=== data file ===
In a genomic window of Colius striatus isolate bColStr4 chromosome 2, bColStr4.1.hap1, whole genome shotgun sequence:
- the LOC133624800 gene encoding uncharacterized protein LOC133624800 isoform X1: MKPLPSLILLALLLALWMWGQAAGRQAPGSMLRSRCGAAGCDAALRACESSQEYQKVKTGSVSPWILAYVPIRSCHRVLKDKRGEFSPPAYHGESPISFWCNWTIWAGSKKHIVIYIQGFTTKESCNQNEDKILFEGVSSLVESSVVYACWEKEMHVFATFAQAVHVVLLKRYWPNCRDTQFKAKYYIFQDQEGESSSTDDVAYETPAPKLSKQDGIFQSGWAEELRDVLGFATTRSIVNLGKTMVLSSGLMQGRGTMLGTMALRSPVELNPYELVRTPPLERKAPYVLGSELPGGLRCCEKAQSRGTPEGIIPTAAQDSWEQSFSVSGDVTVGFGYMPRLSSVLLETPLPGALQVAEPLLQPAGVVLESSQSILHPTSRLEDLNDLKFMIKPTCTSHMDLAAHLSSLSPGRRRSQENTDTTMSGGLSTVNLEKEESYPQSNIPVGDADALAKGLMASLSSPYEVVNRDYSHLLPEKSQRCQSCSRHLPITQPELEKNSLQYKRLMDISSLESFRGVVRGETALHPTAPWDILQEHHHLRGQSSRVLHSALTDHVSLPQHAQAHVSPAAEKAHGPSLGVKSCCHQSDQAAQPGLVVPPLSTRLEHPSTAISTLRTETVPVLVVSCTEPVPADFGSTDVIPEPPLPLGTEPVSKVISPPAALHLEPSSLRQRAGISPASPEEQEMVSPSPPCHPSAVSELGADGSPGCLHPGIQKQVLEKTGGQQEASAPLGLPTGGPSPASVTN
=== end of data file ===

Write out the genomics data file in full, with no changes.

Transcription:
In a genomic window of Colius striatus isolate bColStr4 chromosome 2, bColStr4.1.hap1, whole genome shotgun sequence:
- the LOC133624800 gene encoding uncharacterized protein LOC133624800 isoform X1: MKPLPSLILLALLLALWMWGQAAGRQAPGSMLRSRCGAAGCDAALRACESSQEYQKVKTGSVSPWILAYVPIRSCHRVLKDKRGEFSPPAYHGESPISFWCNWTIWAGSKKHIVIYIQGFTTKESCNQNEDKILFEGVSSLVESSVVYACWEKEMHVFATFAQAVHVVLLKRYWPNCRDTQFKAKYYIFQDQEGESSSTDDVAYETPAPKLSKQDGIFQSGWAEELRDVLGFATTRSIVNLGKTMVLSSGLMQGRGTMLGTMALRSPVELNPYELVRTPPLERKAPYVLGSELPGGLRCCEKAQSRGTPEGIIPTAAQDSWEQSFSVSGDVTVGFGYMPRLSSVLLETPLPGALQVAEPLLQPAGVVLESSQSILHPTSRLEDLNDLKFMIKPTCTSHMDLAAHLSSLSPGRRRSQENTDTTMSGGLSTVNLEKEESYPQSNIPVGDADALAKGLMASLSSPYEVVNRDYSHLLPEKSQRCQSCSRHLPITQPELEKNSLQYKRLMDISSLESFRGVVRGETALHPTAPWDILQEHHHLRGQSSRVLHSALTDHVSLPQHAQAHVSPAAEKAHGPSLGVKSCCHQSDQAAQPGLVVPPLSTRLEHPSTAISTLRTETVPVLVVSCTEPVPADFGSTDVIPEPPLPLGTEPVSKVISPPAALHLEPSSLRQRAGISPASPEEQEMVSPSPPCHPSAVSELGADGSPGCLHPGIQKQVLEKTGGQQEASAPLGLPTGGPSPASVTN